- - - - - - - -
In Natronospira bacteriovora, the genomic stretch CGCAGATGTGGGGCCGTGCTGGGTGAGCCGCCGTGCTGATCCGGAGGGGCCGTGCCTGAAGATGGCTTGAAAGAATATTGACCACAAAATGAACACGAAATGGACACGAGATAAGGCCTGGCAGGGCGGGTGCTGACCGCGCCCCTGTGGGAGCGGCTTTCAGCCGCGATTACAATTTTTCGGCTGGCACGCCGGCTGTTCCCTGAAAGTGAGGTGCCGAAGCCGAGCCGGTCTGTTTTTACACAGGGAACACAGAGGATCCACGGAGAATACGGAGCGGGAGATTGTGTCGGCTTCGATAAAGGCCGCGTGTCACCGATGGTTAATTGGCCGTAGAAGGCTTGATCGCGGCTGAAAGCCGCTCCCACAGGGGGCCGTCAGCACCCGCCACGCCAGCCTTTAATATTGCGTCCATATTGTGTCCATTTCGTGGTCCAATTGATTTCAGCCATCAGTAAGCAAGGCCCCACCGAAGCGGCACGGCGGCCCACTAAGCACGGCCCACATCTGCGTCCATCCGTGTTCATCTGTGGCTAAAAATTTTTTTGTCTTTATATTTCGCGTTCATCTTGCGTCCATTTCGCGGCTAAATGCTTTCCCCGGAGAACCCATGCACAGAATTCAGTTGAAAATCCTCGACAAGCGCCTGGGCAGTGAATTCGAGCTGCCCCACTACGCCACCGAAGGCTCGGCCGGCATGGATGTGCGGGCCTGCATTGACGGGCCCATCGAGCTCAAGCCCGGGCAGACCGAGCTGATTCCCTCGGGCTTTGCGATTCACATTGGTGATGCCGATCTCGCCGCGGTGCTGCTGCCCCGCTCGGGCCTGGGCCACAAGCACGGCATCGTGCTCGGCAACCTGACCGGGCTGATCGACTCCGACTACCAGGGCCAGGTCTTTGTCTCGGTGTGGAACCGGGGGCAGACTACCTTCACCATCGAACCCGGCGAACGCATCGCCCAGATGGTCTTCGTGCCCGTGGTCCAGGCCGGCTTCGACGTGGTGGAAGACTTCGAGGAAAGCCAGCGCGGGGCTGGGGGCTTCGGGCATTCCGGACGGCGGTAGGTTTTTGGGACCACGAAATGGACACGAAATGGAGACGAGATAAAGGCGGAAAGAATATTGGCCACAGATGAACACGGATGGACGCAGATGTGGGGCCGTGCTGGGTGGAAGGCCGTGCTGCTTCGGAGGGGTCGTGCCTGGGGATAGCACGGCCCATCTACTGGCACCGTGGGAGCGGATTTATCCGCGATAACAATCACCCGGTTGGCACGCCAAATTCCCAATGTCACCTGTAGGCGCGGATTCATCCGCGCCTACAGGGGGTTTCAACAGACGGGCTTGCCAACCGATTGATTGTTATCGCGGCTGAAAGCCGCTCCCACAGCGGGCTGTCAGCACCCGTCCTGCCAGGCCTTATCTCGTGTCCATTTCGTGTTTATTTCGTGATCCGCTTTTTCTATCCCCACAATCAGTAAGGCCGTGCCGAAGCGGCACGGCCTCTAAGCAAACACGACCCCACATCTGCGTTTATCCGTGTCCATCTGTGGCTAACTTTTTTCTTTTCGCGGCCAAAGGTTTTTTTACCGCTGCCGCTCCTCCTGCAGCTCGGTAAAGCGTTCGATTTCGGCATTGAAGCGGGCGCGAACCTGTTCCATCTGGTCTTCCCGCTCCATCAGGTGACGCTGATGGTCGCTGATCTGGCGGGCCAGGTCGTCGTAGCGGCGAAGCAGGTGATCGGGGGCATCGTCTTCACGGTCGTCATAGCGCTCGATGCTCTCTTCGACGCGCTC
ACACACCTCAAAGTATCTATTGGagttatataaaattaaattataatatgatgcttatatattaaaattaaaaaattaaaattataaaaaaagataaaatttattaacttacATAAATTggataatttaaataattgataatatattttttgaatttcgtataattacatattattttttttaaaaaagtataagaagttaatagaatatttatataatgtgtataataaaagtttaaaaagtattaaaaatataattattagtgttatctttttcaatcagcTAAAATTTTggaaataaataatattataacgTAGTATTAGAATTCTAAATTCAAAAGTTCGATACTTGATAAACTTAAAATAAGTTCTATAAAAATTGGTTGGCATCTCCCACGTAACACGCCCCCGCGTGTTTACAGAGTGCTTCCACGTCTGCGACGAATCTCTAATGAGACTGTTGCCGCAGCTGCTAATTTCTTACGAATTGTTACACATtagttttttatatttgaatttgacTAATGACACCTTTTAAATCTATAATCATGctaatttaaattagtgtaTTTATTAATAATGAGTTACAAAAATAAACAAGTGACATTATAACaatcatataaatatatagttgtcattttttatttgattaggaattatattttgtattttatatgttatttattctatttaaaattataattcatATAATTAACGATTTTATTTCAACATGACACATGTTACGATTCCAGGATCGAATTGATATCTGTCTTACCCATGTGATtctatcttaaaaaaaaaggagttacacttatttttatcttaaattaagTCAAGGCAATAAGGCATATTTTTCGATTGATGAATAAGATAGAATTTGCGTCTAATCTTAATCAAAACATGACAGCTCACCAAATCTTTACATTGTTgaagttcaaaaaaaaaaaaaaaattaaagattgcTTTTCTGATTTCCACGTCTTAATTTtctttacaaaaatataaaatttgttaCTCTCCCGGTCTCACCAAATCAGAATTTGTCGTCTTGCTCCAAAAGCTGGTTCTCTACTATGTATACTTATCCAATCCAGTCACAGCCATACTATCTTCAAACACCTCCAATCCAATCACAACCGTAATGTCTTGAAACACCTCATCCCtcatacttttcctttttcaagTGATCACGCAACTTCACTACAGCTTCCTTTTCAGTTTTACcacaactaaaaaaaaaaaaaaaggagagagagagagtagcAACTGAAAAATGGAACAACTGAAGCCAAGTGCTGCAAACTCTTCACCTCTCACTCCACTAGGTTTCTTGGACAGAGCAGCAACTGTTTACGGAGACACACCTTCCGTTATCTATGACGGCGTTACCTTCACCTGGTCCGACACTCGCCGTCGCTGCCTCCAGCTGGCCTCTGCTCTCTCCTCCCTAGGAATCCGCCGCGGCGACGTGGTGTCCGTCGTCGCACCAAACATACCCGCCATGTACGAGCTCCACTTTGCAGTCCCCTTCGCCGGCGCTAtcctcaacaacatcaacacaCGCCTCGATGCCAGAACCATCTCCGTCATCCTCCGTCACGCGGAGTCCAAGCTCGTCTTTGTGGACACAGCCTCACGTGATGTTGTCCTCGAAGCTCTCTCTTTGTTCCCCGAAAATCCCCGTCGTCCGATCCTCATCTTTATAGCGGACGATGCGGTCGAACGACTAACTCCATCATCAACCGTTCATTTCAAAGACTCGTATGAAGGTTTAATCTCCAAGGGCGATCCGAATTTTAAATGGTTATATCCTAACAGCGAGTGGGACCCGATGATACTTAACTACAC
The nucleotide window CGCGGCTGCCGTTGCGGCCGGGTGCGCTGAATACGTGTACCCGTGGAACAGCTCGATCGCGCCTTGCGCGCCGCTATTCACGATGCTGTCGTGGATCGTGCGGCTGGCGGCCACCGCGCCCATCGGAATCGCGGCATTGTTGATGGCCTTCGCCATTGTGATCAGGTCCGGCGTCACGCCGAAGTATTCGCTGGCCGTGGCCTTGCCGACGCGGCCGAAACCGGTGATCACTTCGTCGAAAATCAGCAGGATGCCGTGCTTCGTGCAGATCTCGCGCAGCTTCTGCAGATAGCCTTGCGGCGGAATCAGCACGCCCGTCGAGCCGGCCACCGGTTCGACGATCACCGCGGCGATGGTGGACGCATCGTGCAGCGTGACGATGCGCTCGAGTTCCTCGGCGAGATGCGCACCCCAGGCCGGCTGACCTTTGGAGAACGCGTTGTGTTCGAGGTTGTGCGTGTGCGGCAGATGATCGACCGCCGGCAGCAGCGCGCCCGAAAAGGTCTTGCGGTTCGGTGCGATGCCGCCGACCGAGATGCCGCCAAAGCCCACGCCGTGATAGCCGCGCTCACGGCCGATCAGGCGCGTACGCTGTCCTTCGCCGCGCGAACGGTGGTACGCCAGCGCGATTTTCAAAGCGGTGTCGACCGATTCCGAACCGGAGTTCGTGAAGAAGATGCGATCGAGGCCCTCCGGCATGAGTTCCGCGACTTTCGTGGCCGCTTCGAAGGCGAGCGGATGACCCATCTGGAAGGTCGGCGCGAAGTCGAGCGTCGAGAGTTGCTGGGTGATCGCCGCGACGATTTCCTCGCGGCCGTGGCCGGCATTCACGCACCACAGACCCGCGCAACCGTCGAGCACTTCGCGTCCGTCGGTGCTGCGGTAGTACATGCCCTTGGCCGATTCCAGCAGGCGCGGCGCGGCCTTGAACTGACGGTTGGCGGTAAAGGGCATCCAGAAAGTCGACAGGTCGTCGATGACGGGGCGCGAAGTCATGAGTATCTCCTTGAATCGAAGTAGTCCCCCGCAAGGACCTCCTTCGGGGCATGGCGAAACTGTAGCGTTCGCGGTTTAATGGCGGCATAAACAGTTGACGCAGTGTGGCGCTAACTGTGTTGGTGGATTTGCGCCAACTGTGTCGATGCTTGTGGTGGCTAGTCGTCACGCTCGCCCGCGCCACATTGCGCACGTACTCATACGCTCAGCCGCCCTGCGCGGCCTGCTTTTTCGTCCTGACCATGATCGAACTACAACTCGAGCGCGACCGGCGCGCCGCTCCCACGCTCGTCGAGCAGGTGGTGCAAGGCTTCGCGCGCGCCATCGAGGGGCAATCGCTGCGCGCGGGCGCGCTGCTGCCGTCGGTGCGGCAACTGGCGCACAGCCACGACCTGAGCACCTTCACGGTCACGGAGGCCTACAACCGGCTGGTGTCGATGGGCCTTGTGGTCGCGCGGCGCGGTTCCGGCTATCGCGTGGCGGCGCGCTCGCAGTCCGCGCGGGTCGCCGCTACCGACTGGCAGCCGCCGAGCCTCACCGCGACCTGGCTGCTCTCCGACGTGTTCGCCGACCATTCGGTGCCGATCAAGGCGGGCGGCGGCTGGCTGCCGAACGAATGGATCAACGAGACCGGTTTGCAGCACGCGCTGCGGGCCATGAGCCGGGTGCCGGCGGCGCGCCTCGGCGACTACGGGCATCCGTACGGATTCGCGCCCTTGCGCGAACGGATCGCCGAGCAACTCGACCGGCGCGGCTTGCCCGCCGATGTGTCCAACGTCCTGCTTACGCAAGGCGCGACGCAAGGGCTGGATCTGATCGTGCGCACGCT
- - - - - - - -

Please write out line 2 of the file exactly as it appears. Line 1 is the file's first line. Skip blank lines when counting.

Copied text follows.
ACACACCTCAAAGTATCTATTGGagttatataaaattaaattataatatgatgcttatatattaaaattaaaaaattaaaattataaaaaaagataaaatttattaacttacATAAATTggataatttaaataattgataatatattttttgaatttcgtataattacatattattttttttaaaaaagtataagaagttaatagaatatttatataatgtgtataataaaagtttaaaaagtattaaaaatataattattagtgttatctttttcaatcagcTAAAATTTTggaaataaataatattataacgTAGTATTAGAATTCTAAATTCAAAAGTTCGATACTTGATAAACTTAAAATAAGTTCTATAAAAATTGGTTGGCATCTCCCACGTAACACGCCCCCGCGTGTTTACAGAGTGCTTCCACGTCTGCGACGAATCTCTAATGAGACTGTTGCCGCAGCTGCTAATTTCTTACGAATTGTTACACATtagttttttatatttgaatttgacTAATGACACCTTTTAAATCTATAATCATGctaatttaaattagtgtaTTTATTAATAATGAGTTACAAAAATAAACAAGTGACATTATAACaatcatataaatatatagttgtcattttttatttgattaggaattatattttgtattttatatgttatttattctatttaaaattataattcatATAATTAACGATTTTATTTCAACATGACACATGTTACGATTCCAGGATCGAATTGATATCTGTCTTACCCATGTGATtctatcttaaaaaaaaaggagttacacttatttttatcttaaattaagTCAAGGCAATAAGGCATATTTTTCGATTGATGAATAAGATAGAATTTGCGTCTAATCTTAATCAAAACATGACAGCTCACCAAATCTTTACATTGTTgaagttcaaaaaaaaaaaaaaaattaaagattgcTTTTCTGATTTCCACGTCTTAATTTtctttacaaaaatataaaatttgttaCTCTCCCGGTCTCACCAAATCAGAATTTGTCGTCTTGCTCCAAAAGCTGGTTCTCTACTATGTATACTTATCCAATCCAGTCACAGCCATACTATCTTCAAACACCTCCAATCCAATCACAACCGTAATGTCTTGAAACACCTCATCCCtcatacttttcctttttcaagTGATCACGCAACTTCACTACAGCTTCCTTTTCAGTTTTACcacaactaaaaaaaaaaaaaaaggagagagagagagtagcAACTGAAAAATGGAACAACTGAAGCCAAGTGCTGCAAACTCTTCACCTCTCACTCCACTAGGTTTCTTGGACAGAGCAGCAACTGTTTACGGAGACACACCTTCCGTTATCTATGACGGCGTTACCTTCACCTGGTCCGACACTCGCCGTCGCTGCCTCCAGCTGGCCTCTGCTCTCTCCTCCCTAGGAATCCGCCGCGGCGACGTGGTGTCCGTCGTCGCACCAAACATACCCGCCATGTACGAGCTCCACTTTGCAGTCCCCTTCGCCGGCGCTAtcctcaacaacatcaacacaCGCCTCGATGCCAGAACCATCTCCGTCATCCTCCGTCACGCGGAGTCCAAGCTCGTCTTTGTGGACACAGCCTCACGTGATGTTGTCCTCGAAGCTCTCTCTTTGTTCCCCGAAAATCCCCGTCGTCCGATCCTCATCTTTATAGCGGACGATGCGGTCGAACGACTAACTCCATCATCAACCGTTCATTTCAAAGACTCGTATGAAGGTTTAATCTCCAAGGGCGATCCGAATTTTAAATGGTTATATCCTAACAGCGAGTGGGACCCGATGATACTTAACTACAC